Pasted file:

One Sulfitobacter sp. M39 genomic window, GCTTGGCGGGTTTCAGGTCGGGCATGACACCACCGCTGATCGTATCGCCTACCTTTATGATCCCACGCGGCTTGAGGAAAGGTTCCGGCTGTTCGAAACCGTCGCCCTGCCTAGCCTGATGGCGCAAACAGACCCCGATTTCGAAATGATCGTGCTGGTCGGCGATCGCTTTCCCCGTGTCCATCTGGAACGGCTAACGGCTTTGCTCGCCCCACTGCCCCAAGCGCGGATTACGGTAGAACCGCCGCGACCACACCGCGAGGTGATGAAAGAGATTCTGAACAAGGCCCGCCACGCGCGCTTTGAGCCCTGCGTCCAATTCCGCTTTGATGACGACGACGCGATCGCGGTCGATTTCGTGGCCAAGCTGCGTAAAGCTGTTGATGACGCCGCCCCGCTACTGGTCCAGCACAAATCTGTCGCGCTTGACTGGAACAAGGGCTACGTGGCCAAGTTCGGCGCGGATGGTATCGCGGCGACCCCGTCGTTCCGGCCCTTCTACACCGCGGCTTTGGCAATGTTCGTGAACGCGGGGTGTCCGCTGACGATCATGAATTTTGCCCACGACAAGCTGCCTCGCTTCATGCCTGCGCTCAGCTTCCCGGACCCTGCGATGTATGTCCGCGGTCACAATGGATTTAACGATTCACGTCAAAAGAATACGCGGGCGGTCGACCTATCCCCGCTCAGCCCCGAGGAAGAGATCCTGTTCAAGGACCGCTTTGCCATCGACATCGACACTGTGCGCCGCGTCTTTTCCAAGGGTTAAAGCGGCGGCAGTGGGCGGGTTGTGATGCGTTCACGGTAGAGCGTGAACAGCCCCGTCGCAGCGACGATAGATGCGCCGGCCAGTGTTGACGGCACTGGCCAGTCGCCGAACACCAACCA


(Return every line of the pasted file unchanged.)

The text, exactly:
One Sulfitobacter sp. M39 genomic window, GCTTGGCGGGTTTCAGGTCGGGCATGACACCACCGCTGATCGTATCGCCTACCTTTATGATCCCACGCGGCTTGAGGAAAGGTTCCGGCTGTTCGAAACCGTCGCCCTGCCTAGCCTGATGGCGCAAACAGACCCCGATTTCGAAATGATCGTGCTGGTCGGCGATCGCTTTCCCCGTGTCCATCTGGAACGGCTAACGGCTTTGCTCGCCCCACTGCCCCAAGCGCGGATTACGGTAGAACCGCCGCGACCACACCGCGAGGTGATGAAAGAGATTCTGAACAAGGCCCGCCACGCGCGCTTTGAGCCCTGCGTCCAATTCCGCTTTGATGACGACGACGCGATCGCGGTCGATTTCGTGGCCAAGCTGCGTAAAGCTGTTGATGACGCCGCCCCGCTACTGGTCCAGCACAAATCTGTCGCGCTTGACTGGAACAAGGGCTACGTGGCCAAGTTCGGCGCGGATGGTATCGCGGCGACCCCGTCGTTCCGGCCCTTCTACACCGCGGCTTTGGCAATGTTCGTGAACGCGGGGTGTCCGCTGACGATCATGAATTTTGCCCACGACAAGCTGCCTCGCTTCATGCCTGCGCTCAGCTTCCCGGACCCTGCGATGTATGTCCGCGGTCACAATGGATTTAACGATTCACGTCAAAAGAATACGCGGGCGGTCGACCTATCCCCGCTCAGCCCCGAGGAAGAGATCCTGTTCAAGGACCGCTTTGCCATCGACATCGACACTGTGCGCCGCGTCTTTTCCAAGGGTTAAAGCGGCGGCAGTGGGCGGGTTGTGATGCGTTCACGGTAGAGCGTGAACAGCCCCGTCGCAGCGACGATAGATGCGCCGGCCAGTGTTGACGGCACTGGCCAGTCGCCGAACACCAACCA